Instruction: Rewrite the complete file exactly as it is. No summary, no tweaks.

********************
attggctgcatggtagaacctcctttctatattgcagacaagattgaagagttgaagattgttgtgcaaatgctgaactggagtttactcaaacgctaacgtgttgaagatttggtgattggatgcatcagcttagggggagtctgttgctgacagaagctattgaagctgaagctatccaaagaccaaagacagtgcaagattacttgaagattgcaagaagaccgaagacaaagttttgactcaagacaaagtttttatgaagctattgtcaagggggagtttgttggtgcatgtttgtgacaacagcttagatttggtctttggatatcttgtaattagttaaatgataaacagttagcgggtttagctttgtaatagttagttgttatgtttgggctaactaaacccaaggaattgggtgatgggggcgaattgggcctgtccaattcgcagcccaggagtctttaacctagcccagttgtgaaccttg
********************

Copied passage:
attggctgcatggtagaacctcctttctatattgcagacaagattgaagagttgaagattgttgtgcaaatgctgaactggagtttactcaaacgctaacgtgttgaagatttggtgattggatgcatcagcttagggggagtctgttgctgacagaagctattgaagctgaagctatccaaagaccaaagacagtgcaagattacttgaagattgcaagaagaccgaagacaaagttttgactcaagacaaagtttttatgaagctattgtcaagggggagtttgttggtgcatgtttgtgacaacagcttagatttggtctttggatatcttgtaattagttaaatgataaacagttagcgggtttagctttgtaatagttagttgttatgtttgggctaactaaacccaaggaattgggtgatgggggcgaattgggcctgtccaattcgcagcccaggagtctttaacctagcccagttgtgaaccttg